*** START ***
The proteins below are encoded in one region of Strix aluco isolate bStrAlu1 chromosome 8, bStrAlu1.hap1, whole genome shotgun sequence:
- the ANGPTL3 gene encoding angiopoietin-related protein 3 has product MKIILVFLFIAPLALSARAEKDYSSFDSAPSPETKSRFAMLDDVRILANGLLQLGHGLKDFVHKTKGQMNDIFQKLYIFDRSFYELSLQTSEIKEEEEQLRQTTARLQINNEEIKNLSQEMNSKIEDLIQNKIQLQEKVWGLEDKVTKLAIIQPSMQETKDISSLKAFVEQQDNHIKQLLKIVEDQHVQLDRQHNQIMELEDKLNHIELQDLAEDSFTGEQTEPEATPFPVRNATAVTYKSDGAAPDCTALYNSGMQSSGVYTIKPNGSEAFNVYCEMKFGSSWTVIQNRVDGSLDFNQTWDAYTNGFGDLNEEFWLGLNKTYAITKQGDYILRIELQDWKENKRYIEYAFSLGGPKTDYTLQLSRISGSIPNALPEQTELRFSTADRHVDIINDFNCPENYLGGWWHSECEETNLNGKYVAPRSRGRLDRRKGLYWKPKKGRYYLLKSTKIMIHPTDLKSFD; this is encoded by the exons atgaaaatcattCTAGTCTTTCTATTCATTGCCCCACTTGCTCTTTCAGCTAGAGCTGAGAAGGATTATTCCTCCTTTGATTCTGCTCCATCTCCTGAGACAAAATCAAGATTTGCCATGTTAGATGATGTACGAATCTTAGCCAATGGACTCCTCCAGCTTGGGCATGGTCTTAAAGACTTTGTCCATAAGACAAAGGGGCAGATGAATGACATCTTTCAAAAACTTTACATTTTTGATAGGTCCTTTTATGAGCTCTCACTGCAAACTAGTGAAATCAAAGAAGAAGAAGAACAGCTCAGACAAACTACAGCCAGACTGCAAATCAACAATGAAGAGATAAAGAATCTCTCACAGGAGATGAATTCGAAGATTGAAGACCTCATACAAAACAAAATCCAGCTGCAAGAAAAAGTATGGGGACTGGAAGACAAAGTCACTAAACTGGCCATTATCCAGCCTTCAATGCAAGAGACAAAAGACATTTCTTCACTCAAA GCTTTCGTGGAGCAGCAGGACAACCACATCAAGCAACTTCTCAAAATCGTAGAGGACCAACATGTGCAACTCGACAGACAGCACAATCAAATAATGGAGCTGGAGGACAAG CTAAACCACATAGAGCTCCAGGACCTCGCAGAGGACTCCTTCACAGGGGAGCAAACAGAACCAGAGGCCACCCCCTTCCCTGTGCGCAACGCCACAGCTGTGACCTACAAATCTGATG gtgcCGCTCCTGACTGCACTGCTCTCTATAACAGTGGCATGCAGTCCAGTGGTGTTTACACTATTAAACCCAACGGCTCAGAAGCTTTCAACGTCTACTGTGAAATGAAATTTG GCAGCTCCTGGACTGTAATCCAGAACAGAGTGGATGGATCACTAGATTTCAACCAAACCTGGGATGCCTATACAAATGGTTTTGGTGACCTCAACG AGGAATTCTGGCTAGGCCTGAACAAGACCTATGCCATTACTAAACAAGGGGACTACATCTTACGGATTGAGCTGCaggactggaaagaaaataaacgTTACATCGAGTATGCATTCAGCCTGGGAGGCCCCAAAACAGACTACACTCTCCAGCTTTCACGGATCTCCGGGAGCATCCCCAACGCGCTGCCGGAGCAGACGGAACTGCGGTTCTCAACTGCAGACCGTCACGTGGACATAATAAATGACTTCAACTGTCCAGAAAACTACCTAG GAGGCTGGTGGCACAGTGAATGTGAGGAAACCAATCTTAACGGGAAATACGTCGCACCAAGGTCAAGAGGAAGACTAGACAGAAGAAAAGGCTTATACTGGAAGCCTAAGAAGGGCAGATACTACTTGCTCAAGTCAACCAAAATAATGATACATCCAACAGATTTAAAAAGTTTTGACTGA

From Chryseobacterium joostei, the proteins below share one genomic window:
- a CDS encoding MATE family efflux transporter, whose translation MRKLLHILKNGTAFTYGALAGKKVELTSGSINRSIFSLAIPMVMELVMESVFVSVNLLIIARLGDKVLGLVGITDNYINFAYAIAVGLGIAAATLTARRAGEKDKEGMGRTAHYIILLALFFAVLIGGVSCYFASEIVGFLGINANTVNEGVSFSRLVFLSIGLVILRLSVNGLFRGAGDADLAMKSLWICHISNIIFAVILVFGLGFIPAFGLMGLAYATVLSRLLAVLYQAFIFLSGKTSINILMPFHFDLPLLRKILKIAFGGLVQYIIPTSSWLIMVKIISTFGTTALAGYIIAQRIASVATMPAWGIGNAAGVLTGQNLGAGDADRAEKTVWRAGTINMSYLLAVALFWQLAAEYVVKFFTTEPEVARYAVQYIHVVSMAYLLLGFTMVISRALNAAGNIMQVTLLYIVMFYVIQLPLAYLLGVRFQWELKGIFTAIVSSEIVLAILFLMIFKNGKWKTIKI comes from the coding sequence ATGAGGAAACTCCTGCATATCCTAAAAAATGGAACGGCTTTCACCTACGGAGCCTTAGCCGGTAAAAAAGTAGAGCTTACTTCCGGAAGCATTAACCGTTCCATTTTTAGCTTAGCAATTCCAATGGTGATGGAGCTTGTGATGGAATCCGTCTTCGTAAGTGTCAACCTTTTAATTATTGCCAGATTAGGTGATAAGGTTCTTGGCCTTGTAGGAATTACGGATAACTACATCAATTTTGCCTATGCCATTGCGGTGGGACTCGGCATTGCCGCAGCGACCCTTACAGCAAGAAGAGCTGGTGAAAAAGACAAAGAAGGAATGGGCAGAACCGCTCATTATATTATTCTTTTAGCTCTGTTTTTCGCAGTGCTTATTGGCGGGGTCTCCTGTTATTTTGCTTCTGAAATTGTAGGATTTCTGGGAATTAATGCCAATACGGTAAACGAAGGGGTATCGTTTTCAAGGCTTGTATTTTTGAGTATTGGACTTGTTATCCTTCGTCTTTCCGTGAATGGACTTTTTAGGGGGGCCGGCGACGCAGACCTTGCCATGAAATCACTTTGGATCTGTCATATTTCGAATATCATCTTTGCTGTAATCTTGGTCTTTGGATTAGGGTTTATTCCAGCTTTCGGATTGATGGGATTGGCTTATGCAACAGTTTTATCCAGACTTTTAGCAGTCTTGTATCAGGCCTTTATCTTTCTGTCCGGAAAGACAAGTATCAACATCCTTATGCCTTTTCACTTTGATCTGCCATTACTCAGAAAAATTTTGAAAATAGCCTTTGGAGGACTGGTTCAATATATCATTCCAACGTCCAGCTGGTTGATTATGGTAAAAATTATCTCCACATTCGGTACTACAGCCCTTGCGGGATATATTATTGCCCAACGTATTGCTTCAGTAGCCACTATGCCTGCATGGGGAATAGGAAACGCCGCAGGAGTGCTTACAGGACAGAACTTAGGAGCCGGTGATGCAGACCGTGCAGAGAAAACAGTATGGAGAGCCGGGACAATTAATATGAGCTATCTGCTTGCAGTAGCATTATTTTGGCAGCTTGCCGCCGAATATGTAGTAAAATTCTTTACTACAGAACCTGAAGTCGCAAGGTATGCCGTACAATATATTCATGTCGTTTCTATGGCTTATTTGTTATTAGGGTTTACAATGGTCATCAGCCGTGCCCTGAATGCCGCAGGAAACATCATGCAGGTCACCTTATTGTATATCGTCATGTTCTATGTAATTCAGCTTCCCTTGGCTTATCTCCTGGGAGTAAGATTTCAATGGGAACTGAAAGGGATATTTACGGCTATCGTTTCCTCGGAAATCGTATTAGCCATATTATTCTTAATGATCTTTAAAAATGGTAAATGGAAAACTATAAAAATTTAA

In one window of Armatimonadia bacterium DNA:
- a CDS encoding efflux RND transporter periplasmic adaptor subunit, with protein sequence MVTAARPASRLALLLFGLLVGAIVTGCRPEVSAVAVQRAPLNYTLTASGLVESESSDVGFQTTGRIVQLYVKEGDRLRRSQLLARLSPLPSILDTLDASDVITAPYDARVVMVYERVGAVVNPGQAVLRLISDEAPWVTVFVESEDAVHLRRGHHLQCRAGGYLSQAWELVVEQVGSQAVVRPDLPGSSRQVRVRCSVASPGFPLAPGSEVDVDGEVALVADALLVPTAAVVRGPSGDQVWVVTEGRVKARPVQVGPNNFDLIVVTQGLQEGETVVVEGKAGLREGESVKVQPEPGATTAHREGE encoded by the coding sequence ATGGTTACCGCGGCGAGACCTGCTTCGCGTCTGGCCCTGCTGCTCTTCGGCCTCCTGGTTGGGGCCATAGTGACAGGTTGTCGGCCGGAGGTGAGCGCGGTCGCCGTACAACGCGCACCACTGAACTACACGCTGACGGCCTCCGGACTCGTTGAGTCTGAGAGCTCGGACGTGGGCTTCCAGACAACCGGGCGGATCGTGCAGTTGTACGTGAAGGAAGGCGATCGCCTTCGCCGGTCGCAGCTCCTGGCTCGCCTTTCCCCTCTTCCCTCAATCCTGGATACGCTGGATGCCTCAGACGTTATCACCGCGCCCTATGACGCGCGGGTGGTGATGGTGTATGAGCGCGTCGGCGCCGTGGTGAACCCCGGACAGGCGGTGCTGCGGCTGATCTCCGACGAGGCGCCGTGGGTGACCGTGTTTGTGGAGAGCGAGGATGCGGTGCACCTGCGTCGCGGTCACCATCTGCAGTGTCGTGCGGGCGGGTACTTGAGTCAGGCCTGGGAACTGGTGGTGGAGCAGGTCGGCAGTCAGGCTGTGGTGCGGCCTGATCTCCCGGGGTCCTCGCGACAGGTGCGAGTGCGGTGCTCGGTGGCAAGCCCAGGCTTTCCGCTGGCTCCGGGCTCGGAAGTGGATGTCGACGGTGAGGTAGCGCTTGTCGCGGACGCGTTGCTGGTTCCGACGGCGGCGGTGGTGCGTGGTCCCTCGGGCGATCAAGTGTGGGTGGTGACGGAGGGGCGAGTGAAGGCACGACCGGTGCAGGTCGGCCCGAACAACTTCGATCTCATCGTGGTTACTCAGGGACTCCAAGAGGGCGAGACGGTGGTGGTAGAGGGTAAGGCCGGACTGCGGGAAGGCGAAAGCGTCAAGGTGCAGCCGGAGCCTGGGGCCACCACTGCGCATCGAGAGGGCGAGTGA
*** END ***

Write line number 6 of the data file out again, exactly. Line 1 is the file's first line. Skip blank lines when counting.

- a CDS encoding efflux RND transporter periplasmic adaptor subunit, with protein sequence MVTAARPASRLALLLFGLLVGAIVTGCRPEVSAVAVQRAPLNYTLTASGLVESESSDVGFQTTGRIVQLYVKEGDRLRRSQLLARLSPLPSILDTLDASDVITAPYDARVVMVYERVGAVVNPGQAVLRLISDEAPWVTVFVESEDAVHLRRGHHLQCRAGGYLSQAWELVVEQVGSQAVVRPDLPGSSRQVRVRCSVASPGFPLAPGSEVDVDGEVALVADALLVPTAAVVRGPSGDQVWVVTEGRVKARPVQVGPNNFDLIVVTQGLQEGETVVVEGKAGLREGESVKVQPEPGATTAHREGE encoded by the coding sequence ATGGTTACCGCGGCGAGACCTGCTTCGCGTCTGGCCCTGCTGCTCTTCGGCCTCCTGGTTGGGGCCATAGTGACAGGTTGTCGGCCGGAGGTGAGCGCGGTCGCCGTACAACGCGCACCACTGAACTACACGCTGACGGCCTCCGGACTCGTTGAGTCTGAGAGCTCGGACGTGGGCTTCCAGACAACCGGGCGGATCGTGCAGTTGTACGTGAAGGAAGGCGATCGCCTTCGCCGGTCGCAGCTCCTGGCTCGCCTTTCCCCTCTTCCCTCAATCCTGGATACGCTGGATGCCTCAGACGTTATCACCGCGCCCTATGACGCGCGGGTGGTGATGGTGTATGAGCGCGTCGGCGCCGTGGTGAACCCCGGACAGGCGGTGCTGCGGCTGATCTCCGACGAGGCGCCGTGGGTGACCGTGTTTGTGGAGAGCGAGGATGCGGTGCACCTGCGTCGCGGTCACCATCTGCAGTGTCGTGCGGGCGGGTACTTGAGTCAGGCCTGGGAACTGGTGGTGGAGCAGGTCGGCAGTCAGGCTGTGGTGCGGCCTGATCTCCCGGGGTCCTCGCGACAGGTGCGAGTGCGGTGCTCGGTGGCAAGCCCAGGCTTTCCGCTGGCTCCGGGCTCGGAAGTGGATGTCGACGGTGAGGTAGCGCTTGTCGCGGACGCGTTGCTGGTTCCGACGGCGGCGGTGGTGCGTGGTCCCTCGGGCGATCAAGTGTGGGTGGTGACGGAGGGGCGAGTGAAGGCACGACCGGTGCAGGTCGGCCCGAACAACTTCGATCTCATCGTGGTTACTCAGGGACTCCAAGAGGGCGAGACGGTGGTGGTAGAGGGTAAGGCCGGACTGCGGGAAGGCGAAAGCGTCAAGGTGCAGCCGGAGCCTGGGGCCACCACTGCGCATCGAGAGGGCGAGTGA